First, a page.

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Scott Williams

Scott Williams

  • Ph.D.
  • Cancer Cell Biology
  • Breast Cancer

  • Pathology & Lab Medicine
  • UNC-Chapel Hill
  • scott_williams@med.unc.edu
  • 966-2737
  • 605 Brinkhous-Bullitt
  • Link to CV or NIH biosketch

Area of Interest

I have a longstanding interest in cell and developmental biology, spanning a scientific career that began as a cell therapy and stem cell researcher at a biotechnology company, continuing through a doctorate on retinal axon guidance, and culminating in my postdoctoral research on asymmetric cell divisions (ACDs) and epidermal differentiation. Here at UNC, I will investigate the mechanisms that control oriented cell divisions in the epidermis and other stratified epithelia, with a particular interest in the oral epithelia. My objectives will be twofold: 1) to identify the genes and pathways that regulate spindle orientation and epithelial differentiation during development, and 2) to determine whether these pathways—particularly with respect to how they alter tissue polarity—influence squamous tumor progression. Specifically, I aim to identify novel components of the apical polarity and spindle orientation complex; determine the factors that dictate whether a given progenitor divides symmetrically or asymmetrically; characterize cell fate determinants (including those in the Notch pathway) that are segregated during ACDs; and determine the relative contribution that ACDs and other epithelial differentiation mechanisms play during development, homeostasis and cancer. I plan to use an extremely versatile genetic tool I helped develop as a post-doc—in utero ultrasound-guided microinjection of lentiviruses harboring shRNAs or cDNAs—to rapidly and comprehensively tackle these problems. This powerful technique endows the mouse with genetic manipulability previously only possible in invertebrate models. Perhaps more importantly, this method provides rich fodder for both exploration and collaboration, as it can be applied to the study of virtually any cell type where the virus can be delivered.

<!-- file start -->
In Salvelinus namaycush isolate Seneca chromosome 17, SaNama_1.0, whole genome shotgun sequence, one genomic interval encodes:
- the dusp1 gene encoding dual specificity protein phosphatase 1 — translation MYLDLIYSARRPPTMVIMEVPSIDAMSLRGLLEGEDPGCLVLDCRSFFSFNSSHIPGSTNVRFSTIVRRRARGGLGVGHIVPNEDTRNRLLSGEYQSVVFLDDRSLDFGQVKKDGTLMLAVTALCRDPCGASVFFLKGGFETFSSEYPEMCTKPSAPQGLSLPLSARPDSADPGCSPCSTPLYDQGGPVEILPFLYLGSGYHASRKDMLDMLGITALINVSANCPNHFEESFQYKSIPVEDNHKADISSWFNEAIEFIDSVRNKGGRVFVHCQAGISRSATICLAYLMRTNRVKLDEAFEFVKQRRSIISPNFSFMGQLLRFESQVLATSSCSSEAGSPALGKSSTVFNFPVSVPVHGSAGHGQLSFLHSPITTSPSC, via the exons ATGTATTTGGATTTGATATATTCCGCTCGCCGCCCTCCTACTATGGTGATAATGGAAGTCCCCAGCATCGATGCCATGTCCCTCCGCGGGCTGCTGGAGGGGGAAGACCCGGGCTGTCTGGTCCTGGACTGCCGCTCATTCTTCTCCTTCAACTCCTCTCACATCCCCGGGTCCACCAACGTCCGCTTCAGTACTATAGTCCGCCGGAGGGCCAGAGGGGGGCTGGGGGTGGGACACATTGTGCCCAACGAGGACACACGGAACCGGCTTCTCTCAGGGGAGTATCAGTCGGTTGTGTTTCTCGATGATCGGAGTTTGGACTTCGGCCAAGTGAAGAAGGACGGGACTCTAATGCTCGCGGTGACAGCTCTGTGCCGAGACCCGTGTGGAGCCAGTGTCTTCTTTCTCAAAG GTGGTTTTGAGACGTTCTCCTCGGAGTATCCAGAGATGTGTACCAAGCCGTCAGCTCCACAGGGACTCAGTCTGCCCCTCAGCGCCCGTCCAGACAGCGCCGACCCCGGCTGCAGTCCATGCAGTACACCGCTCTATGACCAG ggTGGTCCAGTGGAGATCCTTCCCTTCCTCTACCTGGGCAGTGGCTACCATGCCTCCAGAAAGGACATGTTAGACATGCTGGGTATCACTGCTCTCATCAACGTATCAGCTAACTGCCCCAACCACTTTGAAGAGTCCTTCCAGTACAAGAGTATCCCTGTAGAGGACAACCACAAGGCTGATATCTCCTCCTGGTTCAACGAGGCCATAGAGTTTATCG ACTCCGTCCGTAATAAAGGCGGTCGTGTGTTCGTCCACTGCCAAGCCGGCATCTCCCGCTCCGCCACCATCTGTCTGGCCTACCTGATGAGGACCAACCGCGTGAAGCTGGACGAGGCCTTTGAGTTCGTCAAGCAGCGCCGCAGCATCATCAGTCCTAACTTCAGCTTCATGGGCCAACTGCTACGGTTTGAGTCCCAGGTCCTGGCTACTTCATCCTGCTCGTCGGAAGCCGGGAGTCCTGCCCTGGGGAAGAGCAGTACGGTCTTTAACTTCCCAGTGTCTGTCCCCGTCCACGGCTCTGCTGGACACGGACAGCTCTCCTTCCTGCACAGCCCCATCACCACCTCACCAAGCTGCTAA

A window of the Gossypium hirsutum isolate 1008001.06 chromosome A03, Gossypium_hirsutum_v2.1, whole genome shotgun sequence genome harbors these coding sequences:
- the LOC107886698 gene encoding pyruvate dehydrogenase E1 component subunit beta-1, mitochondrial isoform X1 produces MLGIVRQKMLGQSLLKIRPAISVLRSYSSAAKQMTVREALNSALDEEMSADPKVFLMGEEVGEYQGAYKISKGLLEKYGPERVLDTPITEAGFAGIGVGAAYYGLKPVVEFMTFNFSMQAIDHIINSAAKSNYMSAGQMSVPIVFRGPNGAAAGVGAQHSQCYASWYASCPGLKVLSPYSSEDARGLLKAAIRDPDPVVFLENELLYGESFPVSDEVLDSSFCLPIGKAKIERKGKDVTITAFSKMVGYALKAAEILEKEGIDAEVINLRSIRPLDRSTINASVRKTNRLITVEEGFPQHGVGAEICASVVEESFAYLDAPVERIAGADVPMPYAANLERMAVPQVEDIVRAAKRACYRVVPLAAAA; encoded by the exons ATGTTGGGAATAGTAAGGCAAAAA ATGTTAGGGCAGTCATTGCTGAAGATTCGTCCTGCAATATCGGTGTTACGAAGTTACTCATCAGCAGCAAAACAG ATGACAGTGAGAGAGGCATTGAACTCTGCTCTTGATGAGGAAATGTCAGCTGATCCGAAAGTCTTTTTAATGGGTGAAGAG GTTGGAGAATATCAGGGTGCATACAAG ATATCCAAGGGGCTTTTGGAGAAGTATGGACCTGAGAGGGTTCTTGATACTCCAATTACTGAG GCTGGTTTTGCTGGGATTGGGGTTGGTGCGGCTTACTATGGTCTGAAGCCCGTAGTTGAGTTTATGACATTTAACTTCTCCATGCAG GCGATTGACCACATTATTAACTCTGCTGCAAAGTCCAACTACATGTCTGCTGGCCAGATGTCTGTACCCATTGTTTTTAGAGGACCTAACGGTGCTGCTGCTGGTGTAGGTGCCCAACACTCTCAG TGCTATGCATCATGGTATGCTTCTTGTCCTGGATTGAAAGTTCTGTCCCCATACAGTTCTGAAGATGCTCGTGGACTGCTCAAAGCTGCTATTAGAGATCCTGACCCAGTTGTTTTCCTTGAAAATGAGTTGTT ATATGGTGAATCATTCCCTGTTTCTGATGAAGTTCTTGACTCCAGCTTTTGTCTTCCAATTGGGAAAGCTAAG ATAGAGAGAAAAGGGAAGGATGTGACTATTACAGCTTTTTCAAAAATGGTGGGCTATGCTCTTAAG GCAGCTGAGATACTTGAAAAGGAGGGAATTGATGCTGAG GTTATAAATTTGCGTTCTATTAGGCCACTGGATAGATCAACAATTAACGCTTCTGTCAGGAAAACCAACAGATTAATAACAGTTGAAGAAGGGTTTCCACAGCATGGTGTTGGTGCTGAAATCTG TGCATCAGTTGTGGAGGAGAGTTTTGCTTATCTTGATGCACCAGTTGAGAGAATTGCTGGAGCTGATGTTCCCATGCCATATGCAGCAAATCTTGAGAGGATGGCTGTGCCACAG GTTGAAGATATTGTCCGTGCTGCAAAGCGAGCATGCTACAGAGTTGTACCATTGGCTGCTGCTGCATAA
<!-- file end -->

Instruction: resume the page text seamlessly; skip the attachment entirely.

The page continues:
Selected Publications

Williams SE, Beronja S, Pasolli HA and Fuchs E (2011). Asymmetric cell divisions promote Notch-dependent epidermal differentiation.Nature 470: 353-358.

Ezratty E, Stokes N, Chai S, Shah A, Williams SE and Fuchs E (2011). A role for the primary cilium in Notch signaling and epidermal differentiation during skin development. Cell 45: 1129-41.

Luxenburg C, Pasolli HA, Williams SE and Fuchs E (2011). Developmental roles for Srf, cortical cytoskeleton and cell shape in epidermal spindle orientation. Nat Cell Biol 13: 203-14 .

Beronja S, Livshits G, Williams SE and Fuchs E (2010). Rapid functional dissection of genetic networks via tissue-specific transduction and RNAi in mouse embryos. Nat Med 16: 821-7.

Perez-Moreno M, Song W, Pasolli HA, Williams SE and Fuchs E (2008). Loss of p120 catenin and links to mitotic alterations, inflammation and skin cancer. PNAS 105: 15399-404.

Williams SE, Grumet M, Colman DR, Henkemeyer M, Mason CA, and Sakurai T (2006). A role for Nr-CAM in the patterning of binocular visual pathways. Neuron 50: 535-47.

Williams SE, Mann F, Sakurai T, Erskine L, Wei S, Rossi DJ, Gale N, Holt CE, Mason CA, and Henkemeyer M (2003). Ephrin-B2 and EphB1 mediate retinal axon divergence at the optic chiasm. Neuron 39: 919-935.

Awards and Honors

National Merit Scholarship, 1992-1996

American Cancer Society Postdoctoral Fellow, 2007-2010

EACR Poster Prize Winner, Cell Cycle, Cancer & Development Conference, 2011

ATIP-Avenir Pathway to Independence Awardee, INSERM-CNRS, 2012